“This piece looks close to the color you wanted” isn’t something you want to hear after sitting in a salon chair for seven hours.

I couldn’t help but laugh … pretty maniacally. I was laughing so much and so hard that the woman who said the phrase looked at me like I was possessed. She didn’t understand.

“Oh, well, that’s good. At least one piece came out right,” I said still bursting with laughter.

Not long before this, I expected to cry. Now I was crying, but not from sadness.

Realizing that the only comforting thing that the hairdresser could say to me – the only glimmer of hope, trace of positivity or crumb for me to savor – was that this ONE piece was the color I asked for. Well, I found that to be hilarious.

Let me go back to the beginning.

When I was a little girl, my favorite color was yellow “like the sun.” Because of this, I had yellow dresses, yellow shoes and an admiration for blondes, particularly Jenny McCarthy (inappropriate for a 7-year-old but she was cute and funny as the co-host of MTV’s “Singled Out,” a dating game show that was also not age-appropriate).

As a kindergartner, I drew myself over and over again with yellow hair. My teacher, Ms. Knecht (like “Connect the dots”), repeatedly told me that my hair was not blonde – that I was wrong. When she took her concern to my mom, my mom told her that I could have any color hair that I wanted. After all, it was my life and my drawing (go, mom!).

The battle for the blonde was won, but as I grew older reality set in and I knew I was a brunette. I became accepting, and even proud, of my brunette status although my curiosity about colors never ceased. In high school, I, at one point, had a black streak in my hair as well as some wash-in purples and reds. In college I tried a series of streaks – white (I was Rogue from “X-Men” one year for Halloween), turquoise, purple and pink.

My junior year of college, I went all red and never went back. In North Carolina, they only know me as a redhead, and I even was called “Red” by a beloved sports editor from my previous paper. That nickname could’ve had me committed to red hair for life, but then (as you know) I went west.

I’ve resisted dyeing my hair since January in hopes to grow it out enough to do what women do when they move to California in movies – go blonde.

Knowing that I might have some pesky red refusing to leave my hair, I asked for “rose gold.” I thought it would be a pretty, professional and trendy compromise. I thought I was making life easier for my hairdresser (Don’t worry, this wasn’t in Napa).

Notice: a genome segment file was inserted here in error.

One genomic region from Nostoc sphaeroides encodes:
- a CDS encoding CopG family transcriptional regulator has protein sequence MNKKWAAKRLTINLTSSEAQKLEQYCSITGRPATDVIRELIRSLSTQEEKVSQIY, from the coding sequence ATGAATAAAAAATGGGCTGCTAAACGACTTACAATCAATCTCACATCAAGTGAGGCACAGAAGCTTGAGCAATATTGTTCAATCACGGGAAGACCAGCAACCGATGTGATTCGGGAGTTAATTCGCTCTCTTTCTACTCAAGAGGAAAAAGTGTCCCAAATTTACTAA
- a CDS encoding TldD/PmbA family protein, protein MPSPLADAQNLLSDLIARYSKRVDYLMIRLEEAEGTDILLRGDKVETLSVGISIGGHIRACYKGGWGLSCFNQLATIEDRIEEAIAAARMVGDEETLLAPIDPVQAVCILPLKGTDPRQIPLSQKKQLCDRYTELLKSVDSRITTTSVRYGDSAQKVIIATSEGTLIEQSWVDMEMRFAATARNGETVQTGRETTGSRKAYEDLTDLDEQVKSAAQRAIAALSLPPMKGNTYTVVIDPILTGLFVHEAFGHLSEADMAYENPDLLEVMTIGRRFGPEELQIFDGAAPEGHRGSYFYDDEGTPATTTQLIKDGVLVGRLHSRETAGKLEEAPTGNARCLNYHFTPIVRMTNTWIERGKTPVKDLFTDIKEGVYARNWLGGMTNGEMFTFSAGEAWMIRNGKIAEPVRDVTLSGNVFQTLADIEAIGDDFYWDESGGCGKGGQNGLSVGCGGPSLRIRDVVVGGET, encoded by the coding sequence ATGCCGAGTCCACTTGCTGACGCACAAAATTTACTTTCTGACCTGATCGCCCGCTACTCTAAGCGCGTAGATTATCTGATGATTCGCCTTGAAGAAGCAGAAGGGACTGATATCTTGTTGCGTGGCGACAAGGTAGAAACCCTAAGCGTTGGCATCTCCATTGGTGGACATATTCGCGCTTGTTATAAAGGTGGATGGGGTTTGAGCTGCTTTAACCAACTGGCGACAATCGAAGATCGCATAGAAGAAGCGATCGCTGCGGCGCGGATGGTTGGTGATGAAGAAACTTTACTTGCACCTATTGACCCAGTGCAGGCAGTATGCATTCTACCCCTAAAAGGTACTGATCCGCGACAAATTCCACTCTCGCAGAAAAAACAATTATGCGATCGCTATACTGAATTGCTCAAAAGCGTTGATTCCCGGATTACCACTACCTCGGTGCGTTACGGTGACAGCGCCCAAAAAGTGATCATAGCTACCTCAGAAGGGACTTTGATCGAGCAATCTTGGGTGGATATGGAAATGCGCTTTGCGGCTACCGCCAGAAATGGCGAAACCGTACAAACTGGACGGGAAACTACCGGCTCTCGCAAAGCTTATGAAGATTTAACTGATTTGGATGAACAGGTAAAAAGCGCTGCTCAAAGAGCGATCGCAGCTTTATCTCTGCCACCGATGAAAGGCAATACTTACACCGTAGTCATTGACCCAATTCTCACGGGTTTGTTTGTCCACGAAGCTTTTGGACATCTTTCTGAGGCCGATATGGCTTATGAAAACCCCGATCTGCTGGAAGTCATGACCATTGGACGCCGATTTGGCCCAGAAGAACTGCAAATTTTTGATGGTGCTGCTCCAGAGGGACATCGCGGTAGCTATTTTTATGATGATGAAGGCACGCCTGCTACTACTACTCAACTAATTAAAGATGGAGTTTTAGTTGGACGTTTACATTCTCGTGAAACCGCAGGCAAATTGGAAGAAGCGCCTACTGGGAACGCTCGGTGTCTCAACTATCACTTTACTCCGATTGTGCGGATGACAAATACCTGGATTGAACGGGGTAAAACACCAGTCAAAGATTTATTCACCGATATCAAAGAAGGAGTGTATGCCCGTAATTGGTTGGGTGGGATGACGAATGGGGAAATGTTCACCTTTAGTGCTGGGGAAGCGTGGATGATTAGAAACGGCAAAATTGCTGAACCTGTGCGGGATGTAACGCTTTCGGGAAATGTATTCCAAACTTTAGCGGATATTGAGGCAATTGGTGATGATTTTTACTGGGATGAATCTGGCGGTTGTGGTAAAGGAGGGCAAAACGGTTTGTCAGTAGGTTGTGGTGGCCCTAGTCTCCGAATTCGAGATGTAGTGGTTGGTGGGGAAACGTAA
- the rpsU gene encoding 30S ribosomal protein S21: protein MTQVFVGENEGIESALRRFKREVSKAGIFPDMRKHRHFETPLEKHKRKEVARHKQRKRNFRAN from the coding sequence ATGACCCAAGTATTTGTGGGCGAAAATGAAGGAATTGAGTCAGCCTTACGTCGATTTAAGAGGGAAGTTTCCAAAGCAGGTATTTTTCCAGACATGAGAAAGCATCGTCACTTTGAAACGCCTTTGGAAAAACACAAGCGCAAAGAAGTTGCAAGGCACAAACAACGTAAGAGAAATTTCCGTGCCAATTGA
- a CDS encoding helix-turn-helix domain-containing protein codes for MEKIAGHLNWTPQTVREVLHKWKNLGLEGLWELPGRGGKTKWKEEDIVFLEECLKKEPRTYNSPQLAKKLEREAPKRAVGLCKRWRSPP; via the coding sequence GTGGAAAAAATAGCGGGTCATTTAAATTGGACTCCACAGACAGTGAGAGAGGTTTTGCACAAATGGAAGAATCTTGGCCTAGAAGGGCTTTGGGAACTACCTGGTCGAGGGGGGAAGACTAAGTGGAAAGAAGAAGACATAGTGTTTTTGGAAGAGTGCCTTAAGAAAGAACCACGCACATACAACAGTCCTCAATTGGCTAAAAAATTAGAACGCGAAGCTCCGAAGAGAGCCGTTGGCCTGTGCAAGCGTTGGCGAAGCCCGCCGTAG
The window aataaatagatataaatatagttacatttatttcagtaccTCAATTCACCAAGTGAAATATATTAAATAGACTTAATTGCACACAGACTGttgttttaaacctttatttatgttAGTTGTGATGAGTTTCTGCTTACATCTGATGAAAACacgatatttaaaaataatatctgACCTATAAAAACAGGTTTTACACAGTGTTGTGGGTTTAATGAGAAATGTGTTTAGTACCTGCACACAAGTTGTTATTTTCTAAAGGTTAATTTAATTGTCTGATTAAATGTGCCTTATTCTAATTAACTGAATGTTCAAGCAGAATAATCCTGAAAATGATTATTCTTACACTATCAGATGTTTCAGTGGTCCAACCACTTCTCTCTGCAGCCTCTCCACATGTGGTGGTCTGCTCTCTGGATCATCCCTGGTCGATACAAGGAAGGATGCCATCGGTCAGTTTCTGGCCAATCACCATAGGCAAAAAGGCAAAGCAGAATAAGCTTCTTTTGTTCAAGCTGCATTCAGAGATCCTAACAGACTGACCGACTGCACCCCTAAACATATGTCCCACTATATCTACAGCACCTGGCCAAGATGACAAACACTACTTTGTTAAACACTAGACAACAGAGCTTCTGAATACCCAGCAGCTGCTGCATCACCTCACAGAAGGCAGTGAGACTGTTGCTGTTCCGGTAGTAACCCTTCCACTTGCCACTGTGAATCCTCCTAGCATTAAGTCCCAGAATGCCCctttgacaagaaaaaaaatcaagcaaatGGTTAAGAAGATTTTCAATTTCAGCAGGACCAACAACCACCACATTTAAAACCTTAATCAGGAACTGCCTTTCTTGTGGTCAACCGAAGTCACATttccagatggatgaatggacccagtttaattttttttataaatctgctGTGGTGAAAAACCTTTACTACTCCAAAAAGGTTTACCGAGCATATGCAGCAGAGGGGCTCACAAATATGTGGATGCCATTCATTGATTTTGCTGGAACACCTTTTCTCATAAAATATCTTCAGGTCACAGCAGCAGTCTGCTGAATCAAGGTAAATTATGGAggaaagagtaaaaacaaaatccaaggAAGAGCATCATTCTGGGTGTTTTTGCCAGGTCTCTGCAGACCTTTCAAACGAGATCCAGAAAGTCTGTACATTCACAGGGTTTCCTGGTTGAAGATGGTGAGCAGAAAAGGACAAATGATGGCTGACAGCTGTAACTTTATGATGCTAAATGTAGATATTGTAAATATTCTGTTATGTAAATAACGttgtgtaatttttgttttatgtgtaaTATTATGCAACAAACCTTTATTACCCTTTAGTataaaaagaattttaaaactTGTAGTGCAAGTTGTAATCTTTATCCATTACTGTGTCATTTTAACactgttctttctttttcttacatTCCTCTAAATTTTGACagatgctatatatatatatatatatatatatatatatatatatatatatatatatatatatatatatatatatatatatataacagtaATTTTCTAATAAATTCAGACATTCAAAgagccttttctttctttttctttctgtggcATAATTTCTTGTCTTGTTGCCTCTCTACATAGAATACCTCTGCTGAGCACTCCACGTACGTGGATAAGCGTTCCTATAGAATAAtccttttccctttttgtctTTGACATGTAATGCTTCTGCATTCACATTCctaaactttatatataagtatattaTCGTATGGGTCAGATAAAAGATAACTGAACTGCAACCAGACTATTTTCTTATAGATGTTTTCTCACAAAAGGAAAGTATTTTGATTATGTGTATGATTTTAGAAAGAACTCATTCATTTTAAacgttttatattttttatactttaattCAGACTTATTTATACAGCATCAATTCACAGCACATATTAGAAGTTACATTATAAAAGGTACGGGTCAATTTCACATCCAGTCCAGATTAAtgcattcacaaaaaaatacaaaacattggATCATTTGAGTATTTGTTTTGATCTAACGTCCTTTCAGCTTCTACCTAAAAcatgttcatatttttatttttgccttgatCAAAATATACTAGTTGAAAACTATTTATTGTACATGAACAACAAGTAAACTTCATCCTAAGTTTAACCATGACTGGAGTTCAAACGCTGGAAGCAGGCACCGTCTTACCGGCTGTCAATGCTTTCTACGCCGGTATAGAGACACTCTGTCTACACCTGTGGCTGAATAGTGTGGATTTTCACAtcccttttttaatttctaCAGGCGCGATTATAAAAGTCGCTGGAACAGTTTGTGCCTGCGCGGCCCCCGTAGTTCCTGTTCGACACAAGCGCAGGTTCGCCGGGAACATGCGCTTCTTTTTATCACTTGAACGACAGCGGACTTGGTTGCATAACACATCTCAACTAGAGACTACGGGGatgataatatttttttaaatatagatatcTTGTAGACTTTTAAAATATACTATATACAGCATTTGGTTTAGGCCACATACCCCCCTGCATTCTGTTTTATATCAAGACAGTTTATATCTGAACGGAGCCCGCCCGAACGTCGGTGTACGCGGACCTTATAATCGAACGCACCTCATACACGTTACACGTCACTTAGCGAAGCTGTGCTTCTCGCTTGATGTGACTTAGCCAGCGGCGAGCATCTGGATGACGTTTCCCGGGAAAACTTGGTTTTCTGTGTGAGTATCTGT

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I was scheduled to be there all day, 10 a.m. until 5 p.m., to remove my former color and get as light as I could. Everyone was confident I would leave with strands of pink champagne.

But there was no bubbly, just a burning scalp and a hungry stomach. Instead they expected me to leave with hair resembling the insides of a tangerine – someone mixed the colors incorrectly, it seemed.

Multiple hairdressers pulled and tugged at my hair, slapping on paste after paste, trying to achieve the color I asked for (and get me away from orange). By the end, three of them were drying my hair, giving me the “model” treatment.

Even though I had a bunch of hands in my hair and hadn’t eaten all day, I wasn’t feeling much like a model. My hair is now pink with some orange undertones. I keep getting compliments, but I don’t know if I believe them. For me, the verdict is still out (and my scalp is still healing).

Yours truly,

Still not blonde.

Maria Sestito is the Napa Valley Register public safety reporter. Jersey Girl runs every other Monday. Follow her on Twitter at @RiaSestito or email her at msestito@napanews.com.


Public Safety Reporter

Maria Sestito is the Napa Valley Register public safety reporter. She covers breaking news as well as crime and courts. Maria came to the Napa Valley Register in 2015 after working at as a reporter and photographer at The Daily News in Jacksonville, NC. S